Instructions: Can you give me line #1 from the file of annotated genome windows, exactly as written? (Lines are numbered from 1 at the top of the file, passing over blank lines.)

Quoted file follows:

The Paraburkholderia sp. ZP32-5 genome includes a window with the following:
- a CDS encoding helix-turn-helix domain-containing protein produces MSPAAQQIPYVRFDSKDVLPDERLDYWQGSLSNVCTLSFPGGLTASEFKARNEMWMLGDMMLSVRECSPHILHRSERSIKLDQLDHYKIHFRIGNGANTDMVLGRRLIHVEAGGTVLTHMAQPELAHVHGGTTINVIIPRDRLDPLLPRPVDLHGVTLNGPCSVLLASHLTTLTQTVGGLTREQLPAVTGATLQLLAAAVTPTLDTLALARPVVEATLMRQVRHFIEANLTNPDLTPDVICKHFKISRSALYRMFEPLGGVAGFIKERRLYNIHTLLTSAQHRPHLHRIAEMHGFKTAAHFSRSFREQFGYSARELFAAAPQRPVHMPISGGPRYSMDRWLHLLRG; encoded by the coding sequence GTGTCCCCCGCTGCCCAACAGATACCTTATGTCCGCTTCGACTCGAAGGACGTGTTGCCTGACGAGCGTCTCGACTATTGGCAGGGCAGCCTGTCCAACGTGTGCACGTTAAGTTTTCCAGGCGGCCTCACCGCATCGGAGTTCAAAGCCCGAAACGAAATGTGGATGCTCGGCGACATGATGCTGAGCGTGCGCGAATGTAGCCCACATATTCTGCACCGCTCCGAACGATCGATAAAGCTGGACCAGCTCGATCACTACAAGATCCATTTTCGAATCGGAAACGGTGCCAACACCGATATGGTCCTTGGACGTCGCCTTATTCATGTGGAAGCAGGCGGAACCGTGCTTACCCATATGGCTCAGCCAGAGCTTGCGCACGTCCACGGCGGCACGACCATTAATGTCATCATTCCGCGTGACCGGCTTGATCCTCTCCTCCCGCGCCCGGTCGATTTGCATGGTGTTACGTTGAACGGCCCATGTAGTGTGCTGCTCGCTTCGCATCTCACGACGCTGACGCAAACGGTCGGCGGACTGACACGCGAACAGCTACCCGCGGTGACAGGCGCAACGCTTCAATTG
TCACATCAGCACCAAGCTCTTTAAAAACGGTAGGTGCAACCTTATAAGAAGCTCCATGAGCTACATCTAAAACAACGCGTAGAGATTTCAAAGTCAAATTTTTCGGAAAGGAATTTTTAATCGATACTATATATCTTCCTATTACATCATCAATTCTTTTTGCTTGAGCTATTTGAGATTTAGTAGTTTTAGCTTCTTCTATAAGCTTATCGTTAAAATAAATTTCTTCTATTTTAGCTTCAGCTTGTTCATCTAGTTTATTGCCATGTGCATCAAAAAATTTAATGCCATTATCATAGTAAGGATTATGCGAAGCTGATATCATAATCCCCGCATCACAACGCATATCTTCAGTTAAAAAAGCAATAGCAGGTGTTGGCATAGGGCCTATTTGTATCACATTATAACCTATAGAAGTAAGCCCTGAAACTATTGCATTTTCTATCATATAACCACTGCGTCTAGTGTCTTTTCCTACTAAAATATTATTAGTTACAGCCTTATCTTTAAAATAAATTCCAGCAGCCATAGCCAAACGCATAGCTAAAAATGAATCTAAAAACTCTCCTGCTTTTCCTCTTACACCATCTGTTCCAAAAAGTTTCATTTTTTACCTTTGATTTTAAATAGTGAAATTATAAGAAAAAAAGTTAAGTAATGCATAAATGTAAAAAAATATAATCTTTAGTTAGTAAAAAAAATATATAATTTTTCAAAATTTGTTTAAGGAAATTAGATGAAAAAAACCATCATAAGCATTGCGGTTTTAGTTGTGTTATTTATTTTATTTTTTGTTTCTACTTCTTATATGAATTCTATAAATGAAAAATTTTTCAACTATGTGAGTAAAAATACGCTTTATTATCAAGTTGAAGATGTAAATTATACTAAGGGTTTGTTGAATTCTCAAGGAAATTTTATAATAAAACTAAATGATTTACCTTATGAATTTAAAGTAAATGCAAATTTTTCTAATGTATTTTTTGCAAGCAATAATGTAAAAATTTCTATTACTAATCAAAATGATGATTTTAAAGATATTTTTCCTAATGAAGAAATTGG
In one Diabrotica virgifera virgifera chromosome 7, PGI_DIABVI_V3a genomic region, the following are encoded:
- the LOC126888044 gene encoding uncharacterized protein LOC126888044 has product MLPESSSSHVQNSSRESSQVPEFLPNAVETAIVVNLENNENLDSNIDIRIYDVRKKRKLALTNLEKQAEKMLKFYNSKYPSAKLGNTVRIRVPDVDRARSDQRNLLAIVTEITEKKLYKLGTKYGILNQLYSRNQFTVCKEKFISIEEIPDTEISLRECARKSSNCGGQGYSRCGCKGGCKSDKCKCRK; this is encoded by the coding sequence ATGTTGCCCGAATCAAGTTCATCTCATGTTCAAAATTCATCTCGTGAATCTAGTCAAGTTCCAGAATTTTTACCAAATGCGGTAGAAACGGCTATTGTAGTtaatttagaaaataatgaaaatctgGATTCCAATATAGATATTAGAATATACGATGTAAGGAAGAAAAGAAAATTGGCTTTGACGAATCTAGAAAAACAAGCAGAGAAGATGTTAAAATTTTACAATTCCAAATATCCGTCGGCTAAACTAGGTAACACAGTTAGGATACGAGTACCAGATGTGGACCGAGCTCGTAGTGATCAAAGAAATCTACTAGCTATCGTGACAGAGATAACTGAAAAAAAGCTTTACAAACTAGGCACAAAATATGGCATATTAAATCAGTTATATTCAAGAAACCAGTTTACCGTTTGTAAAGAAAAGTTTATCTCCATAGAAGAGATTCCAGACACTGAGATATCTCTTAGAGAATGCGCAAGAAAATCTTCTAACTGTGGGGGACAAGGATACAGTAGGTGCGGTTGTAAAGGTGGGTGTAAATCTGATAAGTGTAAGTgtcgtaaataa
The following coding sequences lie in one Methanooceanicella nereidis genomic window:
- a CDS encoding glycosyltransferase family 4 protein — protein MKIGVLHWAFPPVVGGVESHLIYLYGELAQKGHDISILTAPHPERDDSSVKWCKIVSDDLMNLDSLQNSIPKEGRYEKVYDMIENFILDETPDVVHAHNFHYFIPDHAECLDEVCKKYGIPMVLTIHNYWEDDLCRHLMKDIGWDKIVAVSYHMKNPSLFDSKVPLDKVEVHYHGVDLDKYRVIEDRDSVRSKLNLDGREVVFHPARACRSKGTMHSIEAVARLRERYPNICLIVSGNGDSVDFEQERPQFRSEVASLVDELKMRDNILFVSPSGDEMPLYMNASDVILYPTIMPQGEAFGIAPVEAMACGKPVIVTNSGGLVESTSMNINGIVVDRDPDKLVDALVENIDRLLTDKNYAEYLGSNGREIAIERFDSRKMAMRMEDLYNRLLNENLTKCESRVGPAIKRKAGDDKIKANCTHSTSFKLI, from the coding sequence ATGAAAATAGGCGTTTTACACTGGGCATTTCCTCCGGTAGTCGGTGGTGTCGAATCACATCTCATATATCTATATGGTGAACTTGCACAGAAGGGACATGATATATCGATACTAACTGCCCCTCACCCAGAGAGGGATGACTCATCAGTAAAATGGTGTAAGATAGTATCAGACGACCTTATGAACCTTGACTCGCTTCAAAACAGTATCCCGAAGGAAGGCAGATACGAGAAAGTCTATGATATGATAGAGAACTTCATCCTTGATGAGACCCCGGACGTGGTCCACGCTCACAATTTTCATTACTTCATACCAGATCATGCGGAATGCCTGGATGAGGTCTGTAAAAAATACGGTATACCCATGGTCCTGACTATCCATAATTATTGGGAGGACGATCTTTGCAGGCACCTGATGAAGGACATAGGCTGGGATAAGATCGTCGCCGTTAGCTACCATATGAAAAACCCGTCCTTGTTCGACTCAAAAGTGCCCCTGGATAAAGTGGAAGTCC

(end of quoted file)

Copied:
The Paraburkholderia sp. ZP32-5 genome includes a window with the following: